Copyright and Illegal Online Content

I recently received a call from a physician friend who told me about a website where our children could view current Hollywood movies that are still showing in theatres.  My friend went on and on about how terrific it was and how she no longer had to take her kids to the movies.  I, of course, removed my motherhood and friend hat and became the copyright lawyer I usually reserve for my office, and I shyly (in the name of friendship) said that the site did not sound legal.  “What do you mean?” my friend asked.  “It must be legal,” she told me, “because it is on the internet.”  While still on the phone, I went to the site.  It was fairly generic looking, not really in Hollywood style, had no mentions of producers or studios, no copyright information to read, no identifying information as to its owners or country in which it was based, and so on.  To me, it was obviously illegal.  Although my friend continued to insist it was fine, a few weeks later she told me that the site was no longer accessible.

Investigating Legality

Somewhere between obviously illegal and obviously legal lies a whole slew of online content that we access, download, and share.  What is the responsibility of the casual internet user in investigating the legality of a website or blog or other online space?  Is it the user’s business at all, or should the user just presume that copyright holders are online and policing postings of their own content?  I am not referring to the liability of a person or the legal consequences for unauthorized use of protected content, but rather to the common sense and ethical perspectives.  Sometimes it is difficult for me to remove my copyright hat and act like a “regular” citizen.  I see a movie online and instinctively my radar activates as I consider whether the site is a legal one.  I know that a movie on a DVD for sale in an outdoor market in Guatemala City is more likely an illegal than legal copy.  And that purses and watches and other goods sold on streets throughout Canada and the U.S. are generally violating the trademarks of their owners.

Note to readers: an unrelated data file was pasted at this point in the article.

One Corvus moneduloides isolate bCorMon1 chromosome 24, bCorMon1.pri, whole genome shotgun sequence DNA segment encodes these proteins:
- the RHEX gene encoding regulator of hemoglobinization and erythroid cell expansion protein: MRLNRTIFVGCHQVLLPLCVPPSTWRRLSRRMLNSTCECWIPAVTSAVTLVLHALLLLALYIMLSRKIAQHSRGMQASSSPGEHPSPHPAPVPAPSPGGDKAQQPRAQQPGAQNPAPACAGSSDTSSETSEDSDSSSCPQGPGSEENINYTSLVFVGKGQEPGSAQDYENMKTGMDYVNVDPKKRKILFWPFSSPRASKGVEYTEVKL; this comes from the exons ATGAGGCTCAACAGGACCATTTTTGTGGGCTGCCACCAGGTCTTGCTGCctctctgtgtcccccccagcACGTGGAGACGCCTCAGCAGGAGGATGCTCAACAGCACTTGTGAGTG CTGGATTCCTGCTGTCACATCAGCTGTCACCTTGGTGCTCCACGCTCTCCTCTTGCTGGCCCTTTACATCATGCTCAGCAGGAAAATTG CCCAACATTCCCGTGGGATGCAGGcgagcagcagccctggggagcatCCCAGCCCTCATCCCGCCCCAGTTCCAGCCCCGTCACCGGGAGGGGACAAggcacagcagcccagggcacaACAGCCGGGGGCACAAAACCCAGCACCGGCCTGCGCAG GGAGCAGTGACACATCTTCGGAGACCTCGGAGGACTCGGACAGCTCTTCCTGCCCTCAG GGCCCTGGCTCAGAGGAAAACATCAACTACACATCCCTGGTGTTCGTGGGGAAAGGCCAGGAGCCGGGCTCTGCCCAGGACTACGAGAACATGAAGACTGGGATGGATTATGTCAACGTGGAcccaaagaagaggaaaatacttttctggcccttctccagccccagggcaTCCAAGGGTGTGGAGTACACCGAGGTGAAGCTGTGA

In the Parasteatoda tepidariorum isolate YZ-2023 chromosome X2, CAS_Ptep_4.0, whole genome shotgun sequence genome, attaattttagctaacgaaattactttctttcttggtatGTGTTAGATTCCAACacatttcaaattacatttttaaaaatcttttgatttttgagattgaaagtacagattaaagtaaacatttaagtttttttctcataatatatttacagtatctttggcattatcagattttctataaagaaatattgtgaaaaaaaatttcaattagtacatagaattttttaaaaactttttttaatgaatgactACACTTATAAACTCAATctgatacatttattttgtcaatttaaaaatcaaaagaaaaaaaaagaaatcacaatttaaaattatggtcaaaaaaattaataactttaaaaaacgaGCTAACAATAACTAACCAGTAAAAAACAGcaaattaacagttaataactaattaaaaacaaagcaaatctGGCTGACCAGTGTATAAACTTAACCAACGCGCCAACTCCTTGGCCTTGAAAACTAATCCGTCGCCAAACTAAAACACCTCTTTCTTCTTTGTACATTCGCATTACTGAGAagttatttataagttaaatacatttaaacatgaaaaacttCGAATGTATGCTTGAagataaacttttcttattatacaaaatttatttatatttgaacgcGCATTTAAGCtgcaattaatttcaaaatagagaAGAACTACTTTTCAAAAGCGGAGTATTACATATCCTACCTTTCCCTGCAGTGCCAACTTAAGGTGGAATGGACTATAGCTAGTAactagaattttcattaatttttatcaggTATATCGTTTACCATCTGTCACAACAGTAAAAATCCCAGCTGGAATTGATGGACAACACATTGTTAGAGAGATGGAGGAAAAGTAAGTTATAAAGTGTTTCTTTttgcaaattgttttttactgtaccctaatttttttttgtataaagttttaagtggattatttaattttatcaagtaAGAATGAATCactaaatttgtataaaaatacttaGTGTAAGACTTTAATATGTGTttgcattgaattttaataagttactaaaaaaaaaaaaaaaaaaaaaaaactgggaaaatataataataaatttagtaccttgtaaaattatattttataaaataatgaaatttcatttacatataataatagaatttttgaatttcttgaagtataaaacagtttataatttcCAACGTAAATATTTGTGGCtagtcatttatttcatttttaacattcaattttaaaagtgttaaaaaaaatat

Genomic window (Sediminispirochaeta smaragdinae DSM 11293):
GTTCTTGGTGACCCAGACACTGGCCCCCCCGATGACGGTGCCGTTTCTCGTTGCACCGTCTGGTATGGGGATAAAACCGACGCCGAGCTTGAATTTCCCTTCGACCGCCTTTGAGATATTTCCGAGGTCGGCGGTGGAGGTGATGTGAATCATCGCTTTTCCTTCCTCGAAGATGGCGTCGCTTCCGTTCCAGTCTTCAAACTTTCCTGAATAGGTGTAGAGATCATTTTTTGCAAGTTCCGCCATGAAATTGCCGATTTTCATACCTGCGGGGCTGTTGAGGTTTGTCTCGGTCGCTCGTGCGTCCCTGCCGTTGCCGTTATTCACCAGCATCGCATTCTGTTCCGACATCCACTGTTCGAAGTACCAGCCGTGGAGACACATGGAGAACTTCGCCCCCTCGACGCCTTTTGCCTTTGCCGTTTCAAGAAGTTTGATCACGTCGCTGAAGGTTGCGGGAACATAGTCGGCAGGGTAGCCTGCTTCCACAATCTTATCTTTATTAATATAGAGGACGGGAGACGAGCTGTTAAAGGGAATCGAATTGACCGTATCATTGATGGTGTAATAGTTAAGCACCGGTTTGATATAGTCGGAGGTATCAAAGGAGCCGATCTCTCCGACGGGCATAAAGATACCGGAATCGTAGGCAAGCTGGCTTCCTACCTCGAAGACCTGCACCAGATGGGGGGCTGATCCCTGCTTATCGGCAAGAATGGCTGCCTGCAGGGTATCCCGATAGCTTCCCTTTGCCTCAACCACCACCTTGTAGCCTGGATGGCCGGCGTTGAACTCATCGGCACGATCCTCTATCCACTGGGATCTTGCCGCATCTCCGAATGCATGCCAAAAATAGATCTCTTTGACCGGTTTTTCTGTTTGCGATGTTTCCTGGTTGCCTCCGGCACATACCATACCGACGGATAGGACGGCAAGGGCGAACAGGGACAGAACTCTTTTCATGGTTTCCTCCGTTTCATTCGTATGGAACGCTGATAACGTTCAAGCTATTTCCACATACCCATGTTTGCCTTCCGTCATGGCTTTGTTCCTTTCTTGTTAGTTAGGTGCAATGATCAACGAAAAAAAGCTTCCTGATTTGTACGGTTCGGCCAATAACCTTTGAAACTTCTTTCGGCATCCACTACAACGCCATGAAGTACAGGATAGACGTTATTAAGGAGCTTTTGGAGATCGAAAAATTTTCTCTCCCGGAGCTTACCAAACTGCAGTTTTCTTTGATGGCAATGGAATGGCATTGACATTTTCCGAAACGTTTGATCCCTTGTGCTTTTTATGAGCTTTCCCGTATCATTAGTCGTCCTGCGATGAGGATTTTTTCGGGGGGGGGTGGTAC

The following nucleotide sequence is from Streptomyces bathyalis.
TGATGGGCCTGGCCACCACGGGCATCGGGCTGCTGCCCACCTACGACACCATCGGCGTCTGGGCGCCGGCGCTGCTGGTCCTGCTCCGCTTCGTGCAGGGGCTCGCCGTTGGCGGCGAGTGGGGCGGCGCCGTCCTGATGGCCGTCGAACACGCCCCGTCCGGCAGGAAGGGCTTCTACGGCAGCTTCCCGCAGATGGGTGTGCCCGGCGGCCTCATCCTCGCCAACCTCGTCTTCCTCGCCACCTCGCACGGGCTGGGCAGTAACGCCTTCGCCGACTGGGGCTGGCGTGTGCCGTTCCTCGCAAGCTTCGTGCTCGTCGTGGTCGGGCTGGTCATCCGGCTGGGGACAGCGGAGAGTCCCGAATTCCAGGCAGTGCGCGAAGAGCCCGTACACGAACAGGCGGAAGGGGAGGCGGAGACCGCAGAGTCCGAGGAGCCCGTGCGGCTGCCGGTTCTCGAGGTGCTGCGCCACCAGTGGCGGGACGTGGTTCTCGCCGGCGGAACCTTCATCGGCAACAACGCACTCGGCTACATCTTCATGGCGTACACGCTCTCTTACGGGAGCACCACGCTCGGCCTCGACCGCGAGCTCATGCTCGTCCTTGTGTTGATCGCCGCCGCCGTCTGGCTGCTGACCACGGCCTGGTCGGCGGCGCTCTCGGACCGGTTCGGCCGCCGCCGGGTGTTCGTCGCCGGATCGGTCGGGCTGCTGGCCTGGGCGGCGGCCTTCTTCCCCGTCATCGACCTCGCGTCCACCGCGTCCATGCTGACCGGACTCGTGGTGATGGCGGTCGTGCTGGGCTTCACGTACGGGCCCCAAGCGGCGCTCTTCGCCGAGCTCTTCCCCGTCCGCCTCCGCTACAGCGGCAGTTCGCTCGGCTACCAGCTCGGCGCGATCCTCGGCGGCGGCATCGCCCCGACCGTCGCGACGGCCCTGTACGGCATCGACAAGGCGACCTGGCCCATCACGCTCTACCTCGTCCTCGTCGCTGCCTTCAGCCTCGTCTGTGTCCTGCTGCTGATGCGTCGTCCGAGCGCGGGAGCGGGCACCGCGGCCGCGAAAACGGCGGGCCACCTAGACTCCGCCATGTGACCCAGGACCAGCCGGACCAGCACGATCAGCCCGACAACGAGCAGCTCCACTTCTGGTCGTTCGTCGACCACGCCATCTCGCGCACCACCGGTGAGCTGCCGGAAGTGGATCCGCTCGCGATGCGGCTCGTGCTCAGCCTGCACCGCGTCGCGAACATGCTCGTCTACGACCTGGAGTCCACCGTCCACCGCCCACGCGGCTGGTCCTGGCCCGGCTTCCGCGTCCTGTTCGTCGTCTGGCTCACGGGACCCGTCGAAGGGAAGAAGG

How often do you and others think about the origin or legality of content you access or purchase?  With digital copyright issues frequently in the mainstream press, the average person is probably more aware of and knowledgeable about copyright law than ever before.  How do people approach this issue?  If you have teenagers, do you discuss the issue of peer-to-peer file sharing and the illegal downloading of music or movies?  Do you set a good example for your kids?  You certainly would not steal from the local convenience store, but if you have a library of illegally downloaded music, what are you communicating to your children about the importance of copyright or of following the law?

Is downloading an unauthorized song similar to jay walking?  Does the occasional watching of an illegal copy of a movie online seem okay?  Would you ever walk out of a library without signing out a physical book?

This article is based on the Editorial in Volume 2011, Issue 1 of The Copyright & New Media Law Newsletter.

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